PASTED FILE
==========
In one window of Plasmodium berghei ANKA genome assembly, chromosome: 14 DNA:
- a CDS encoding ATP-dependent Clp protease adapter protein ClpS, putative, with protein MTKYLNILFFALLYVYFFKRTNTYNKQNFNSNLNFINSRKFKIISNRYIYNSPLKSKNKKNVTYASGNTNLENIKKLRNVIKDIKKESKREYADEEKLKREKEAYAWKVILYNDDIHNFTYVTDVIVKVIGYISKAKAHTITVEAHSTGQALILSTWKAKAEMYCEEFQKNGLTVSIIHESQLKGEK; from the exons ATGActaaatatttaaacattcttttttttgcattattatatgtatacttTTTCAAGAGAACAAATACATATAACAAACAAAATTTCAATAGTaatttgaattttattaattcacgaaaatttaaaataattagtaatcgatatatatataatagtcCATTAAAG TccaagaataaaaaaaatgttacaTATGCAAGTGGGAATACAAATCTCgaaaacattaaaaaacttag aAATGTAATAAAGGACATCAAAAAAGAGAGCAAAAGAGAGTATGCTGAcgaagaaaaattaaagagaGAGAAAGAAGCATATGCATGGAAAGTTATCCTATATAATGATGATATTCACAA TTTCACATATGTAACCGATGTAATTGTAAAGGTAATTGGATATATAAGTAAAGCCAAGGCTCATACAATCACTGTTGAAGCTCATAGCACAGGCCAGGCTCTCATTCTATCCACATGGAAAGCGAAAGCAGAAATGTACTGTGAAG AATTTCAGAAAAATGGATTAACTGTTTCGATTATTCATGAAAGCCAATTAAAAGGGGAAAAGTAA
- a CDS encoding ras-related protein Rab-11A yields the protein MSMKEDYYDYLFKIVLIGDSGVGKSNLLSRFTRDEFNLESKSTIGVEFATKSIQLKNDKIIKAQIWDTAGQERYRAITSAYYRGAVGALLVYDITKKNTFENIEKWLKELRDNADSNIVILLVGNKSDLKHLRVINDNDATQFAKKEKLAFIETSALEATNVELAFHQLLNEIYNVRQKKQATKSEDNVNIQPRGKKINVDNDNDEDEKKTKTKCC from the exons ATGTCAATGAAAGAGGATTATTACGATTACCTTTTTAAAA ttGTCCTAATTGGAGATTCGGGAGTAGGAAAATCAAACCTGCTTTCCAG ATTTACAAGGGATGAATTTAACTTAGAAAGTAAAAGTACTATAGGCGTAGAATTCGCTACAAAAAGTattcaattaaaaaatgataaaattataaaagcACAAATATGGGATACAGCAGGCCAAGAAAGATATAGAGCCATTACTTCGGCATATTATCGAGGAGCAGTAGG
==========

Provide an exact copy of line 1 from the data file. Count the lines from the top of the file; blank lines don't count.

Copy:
In one window of Plasmodium berghei ANKA genome assembly, chromosome: 14 DNA: